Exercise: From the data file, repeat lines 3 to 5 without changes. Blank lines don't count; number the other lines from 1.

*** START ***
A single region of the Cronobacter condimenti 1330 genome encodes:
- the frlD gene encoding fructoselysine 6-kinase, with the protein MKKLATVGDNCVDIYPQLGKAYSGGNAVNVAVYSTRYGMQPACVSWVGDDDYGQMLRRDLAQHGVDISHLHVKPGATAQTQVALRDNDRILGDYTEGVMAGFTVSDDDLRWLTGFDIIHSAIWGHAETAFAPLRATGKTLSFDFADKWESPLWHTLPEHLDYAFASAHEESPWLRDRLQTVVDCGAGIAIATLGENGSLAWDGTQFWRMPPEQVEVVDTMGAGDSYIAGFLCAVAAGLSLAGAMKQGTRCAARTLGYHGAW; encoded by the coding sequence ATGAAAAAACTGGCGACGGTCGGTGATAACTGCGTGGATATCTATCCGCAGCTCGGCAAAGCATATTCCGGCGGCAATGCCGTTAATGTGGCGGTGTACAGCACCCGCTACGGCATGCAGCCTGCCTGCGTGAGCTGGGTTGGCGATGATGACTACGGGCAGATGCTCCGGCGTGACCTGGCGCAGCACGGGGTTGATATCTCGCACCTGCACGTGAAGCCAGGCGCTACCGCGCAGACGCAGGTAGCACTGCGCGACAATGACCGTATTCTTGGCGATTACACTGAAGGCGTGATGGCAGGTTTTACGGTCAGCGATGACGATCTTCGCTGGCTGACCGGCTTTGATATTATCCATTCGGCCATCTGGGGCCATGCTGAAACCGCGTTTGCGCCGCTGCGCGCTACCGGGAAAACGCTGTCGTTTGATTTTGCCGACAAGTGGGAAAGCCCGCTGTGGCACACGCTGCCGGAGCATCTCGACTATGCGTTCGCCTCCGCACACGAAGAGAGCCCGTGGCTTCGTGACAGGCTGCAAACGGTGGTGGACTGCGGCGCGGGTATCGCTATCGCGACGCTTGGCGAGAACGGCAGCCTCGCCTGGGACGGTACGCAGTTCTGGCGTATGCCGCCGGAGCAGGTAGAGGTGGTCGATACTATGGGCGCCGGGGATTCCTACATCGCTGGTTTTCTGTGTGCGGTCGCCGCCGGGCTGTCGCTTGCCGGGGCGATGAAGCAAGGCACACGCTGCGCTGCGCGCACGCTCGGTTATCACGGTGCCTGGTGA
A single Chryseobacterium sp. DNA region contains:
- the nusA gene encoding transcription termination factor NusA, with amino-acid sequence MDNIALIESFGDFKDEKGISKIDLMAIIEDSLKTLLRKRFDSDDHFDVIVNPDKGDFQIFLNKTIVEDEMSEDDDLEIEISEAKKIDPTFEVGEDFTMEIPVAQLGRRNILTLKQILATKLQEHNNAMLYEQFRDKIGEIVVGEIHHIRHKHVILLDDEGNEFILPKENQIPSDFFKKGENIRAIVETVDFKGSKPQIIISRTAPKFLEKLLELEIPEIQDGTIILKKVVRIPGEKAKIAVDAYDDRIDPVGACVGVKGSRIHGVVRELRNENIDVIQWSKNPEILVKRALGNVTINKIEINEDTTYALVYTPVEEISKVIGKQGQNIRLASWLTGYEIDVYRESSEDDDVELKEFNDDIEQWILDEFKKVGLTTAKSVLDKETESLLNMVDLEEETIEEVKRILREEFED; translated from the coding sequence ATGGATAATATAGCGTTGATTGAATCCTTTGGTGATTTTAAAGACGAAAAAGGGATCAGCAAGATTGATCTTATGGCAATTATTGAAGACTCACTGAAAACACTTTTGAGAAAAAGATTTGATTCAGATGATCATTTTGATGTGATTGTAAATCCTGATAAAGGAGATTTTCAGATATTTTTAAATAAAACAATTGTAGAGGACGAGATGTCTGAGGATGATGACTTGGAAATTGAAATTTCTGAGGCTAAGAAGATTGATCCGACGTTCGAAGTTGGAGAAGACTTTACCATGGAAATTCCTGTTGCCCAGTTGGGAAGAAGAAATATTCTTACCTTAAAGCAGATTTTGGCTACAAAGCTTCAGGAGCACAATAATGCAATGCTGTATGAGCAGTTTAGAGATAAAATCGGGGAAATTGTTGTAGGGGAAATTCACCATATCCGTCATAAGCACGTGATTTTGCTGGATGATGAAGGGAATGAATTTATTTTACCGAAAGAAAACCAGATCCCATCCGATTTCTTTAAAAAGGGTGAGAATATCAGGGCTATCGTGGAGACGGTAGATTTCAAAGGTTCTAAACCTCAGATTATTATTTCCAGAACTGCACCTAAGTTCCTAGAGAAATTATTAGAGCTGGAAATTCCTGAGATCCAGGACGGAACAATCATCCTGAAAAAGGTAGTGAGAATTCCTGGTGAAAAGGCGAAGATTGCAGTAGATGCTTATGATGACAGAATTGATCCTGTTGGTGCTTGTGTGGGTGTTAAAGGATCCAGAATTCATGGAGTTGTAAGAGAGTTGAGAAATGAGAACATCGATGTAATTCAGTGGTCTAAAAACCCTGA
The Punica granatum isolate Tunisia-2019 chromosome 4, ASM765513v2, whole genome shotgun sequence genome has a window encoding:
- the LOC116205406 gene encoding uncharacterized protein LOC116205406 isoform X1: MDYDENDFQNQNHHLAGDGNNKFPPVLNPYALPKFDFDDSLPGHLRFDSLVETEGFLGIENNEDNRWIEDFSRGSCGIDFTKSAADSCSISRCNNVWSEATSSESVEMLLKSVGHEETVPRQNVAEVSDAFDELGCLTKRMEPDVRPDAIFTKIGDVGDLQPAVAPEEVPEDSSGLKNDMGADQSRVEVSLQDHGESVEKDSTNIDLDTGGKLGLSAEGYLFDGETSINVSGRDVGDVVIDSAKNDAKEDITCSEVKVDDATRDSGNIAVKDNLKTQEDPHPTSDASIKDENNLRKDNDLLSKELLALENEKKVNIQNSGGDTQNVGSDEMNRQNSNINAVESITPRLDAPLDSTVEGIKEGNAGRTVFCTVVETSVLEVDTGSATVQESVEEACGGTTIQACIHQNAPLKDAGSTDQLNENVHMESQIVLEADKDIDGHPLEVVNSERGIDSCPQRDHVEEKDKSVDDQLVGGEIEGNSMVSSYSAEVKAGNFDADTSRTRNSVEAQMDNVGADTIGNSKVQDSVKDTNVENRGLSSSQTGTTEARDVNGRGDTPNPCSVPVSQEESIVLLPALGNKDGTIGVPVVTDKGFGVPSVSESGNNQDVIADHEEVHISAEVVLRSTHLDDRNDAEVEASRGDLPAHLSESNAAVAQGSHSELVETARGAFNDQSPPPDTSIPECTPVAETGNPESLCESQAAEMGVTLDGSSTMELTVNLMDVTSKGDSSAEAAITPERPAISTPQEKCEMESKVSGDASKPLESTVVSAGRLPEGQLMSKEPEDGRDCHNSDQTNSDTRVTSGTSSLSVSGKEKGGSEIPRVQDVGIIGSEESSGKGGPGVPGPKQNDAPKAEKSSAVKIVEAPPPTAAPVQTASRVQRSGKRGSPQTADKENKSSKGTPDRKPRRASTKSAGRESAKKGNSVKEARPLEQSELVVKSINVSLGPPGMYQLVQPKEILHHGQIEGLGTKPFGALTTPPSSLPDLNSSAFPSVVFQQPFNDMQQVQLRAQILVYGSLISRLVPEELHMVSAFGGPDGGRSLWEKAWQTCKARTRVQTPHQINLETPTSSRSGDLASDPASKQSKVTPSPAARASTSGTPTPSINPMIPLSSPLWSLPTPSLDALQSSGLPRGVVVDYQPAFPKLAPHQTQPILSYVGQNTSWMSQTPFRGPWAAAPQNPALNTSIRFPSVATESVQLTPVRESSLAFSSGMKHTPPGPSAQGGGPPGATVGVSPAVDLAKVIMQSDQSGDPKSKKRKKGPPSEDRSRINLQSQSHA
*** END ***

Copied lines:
A single Chryseobacterium sp. DNA region contains:
- the nusA gene encoding transcription termination factor NusA, with amino-acid sequence MDNIALIESFGDFKDEKGISKIDLMAIIEDSLKTLLRKRFDSDDHFDVIVNPDKGDFQIFLNKTIVEDEMSEDDDLEIEISEAKKIDPTFEVGEDFTMEIPVAQLGRRNILTLKQILATKLQEHNNAMLYEQFRDKIGEIVVGEIHHIRHKHVILLDDEGNEFILPKENQIPSDFFKKGENIRAIVETVDFKGSKPQIIISRTAPKFLEKLLELEIPEIQDGTIILKKVVRIPGEKAKIAVDAYDDRIDPVGACVGVKGSRIHGVVRELRNENIDVIQWSKNPEILVKRALGNVTINKIEINEDTTYALVYTPVEEISKVIGKQGQNIRLASWLTGYEIDVYRESSEDDDVELKEFNDDIEQWILDEFKKVGLTTAKSVLDKETESLLNMVDLEEETIEEVKRILREEFED; translated from the coding sequence ATGGATAATATAGCGTTGATTGAATCCTTTGGTGATTTTAAAGACGAAAAAGGGATCAGCAAGATTGATCTTATGGCAATTATTGAAGACTCACTGAAAACACTTTTGAGAAAAAGATTTGATTCAGATGATCATTTTGATGTGATTGTAAATCCTGATAAAGGAGATTTTCAGATATTTTTAAATAAAACAATTGTAGAGGACGAGATGTCTGAGGATGATGACTTGGAAATTGAAATTTCTGAGGCTAAGAAGATTGATCCGACGTTCGAAGTTGGAGAAGACTTTACCATGGAAATTCCTGTTGCCCAGTTGGGAAGAAGAAATATTCTTACCTTAAAGCAGATTTTGGCTACAAAGCTTCAGGAGCACAATAATGCAATGCTGTATGAGCAGTTTAGAGATAAAATCGGGGAAATTGTTGTAGGGGAAATTCACCATATCCGTCATAAGCACGTGATTTTGCTGGATGATGAAGGGAATGAATTTATTTTACCGAAAGAAAACCAGATCCCATCCGATTTCTTTAAAAAGGGTGAGAATATCAGGGCTATCGTGGAGACGGTAGATTTCAAAGGTTCTAAACCTCAGATTATTATTTCCAGAACTGCACCTAAGTTCCTAGAGAAATTATTAGAGCTGGAAATTCCTGAGATCCAGGACGGAACAATCATCCTGAAAAAGGTAGTGAGAATTCCTGGTGAAAAGGCGAAGATTGCAGTAGATGCTTATGATGACAGAATTGATCCTGTTGGTGCTTGTGTGGGTGTTAAAGGATCCAGAATTCATGGAGTTGTAAGAGAGTTGAGAAATGAGAACATCGATGTAATTCAGTGGTCTAAAAACCCTGA
The Punica granatum isolate Tunisia-2019 chromosome 4, ASM765513v2, whole genome shotgun sequence genome has a window encoding: